Abstract and Keywords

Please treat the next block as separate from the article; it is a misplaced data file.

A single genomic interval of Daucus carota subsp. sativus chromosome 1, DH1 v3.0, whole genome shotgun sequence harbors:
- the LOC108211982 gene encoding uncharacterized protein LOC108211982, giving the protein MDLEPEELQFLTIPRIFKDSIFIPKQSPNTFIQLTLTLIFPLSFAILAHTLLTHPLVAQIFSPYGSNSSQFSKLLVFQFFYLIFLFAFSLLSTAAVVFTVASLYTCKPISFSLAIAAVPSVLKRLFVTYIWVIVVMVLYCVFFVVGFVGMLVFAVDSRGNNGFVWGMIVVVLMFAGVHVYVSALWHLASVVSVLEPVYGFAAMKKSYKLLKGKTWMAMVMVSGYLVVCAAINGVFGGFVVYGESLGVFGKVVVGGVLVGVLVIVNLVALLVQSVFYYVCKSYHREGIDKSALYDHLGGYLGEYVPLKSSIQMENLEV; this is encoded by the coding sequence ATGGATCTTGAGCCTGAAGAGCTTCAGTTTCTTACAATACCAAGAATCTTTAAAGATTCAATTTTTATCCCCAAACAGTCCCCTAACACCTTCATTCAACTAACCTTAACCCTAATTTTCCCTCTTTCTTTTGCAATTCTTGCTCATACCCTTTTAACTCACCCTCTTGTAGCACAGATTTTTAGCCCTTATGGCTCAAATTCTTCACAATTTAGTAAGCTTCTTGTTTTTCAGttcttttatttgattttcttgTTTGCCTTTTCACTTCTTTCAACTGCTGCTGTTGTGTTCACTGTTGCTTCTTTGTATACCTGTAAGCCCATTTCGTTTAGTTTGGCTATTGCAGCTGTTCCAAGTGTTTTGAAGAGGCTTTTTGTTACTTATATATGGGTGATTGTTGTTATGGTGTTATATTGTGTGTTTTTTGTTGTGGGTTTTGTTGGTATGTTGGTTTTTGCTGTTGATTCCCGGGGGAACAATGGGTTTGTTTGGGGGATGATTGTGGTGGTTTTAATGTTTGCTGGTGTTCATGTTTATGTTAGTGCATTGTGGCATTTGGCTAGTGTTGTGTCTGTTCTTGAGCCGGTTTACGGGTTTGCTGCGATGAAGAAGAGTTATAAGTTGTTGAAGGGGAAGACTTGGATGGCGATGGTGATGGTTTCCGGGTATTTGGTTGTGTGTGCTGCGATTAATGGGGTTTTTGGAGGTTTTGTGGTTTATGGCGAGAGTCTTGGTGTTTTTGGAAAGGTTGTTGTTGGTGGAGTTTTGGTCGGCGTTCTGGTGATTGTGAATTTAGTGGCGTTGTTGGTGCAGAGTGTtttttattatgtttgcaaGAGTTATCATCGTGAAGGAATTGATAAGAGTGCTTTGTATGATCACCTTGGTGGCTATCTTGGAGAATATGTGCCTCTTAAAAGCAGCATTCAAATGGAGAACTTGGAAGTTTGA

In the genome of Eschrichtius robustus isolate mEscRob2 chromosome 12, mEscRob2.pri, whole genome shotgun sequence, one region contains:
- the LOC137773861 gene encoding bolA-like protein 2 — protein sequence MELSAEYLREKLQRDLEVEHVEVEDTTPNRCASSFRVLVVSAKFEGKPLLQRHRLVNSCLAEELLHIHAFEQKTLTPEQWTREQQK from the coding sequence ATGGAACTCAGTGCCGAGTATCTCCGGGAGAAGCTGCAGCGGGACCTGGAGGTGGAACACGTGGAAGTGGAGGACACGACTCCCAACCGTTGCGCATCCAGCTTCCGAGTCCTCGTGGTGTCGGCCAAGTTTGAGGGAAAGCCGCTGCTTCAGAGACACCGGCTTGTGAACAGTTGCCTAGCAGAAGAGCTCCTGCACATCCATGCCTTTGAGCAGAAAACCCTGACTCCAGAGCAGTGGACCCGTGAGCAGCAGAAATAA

This article begins by setting out Kant's views on the dialectic of reason and the related concept of reflective judgment. It then shows how two main strands of German philosophy in the nineteenth century develop those doctrines in different directions. On the one hand, German Idealism develops dialectic in a way that minimizes the necessity for the kind of rational presupposition that is indicative of Kantian reflective judgment. Idealism does this in the service of constructing more and more ‘scientific’ philosophical systems that ground objectivity of claims and theories in terms of necessity. On the other hand, German Romanticism embraces the idea of reflective judgment and the idea of an ‘Absolute’ that is beyond human comprehension, arguing that objectivity cannot be grounded in the idea of a total, all-encompassing system of thought. It then treats two major twentieth-century representatives of these approaches: Adorno and Habermas.
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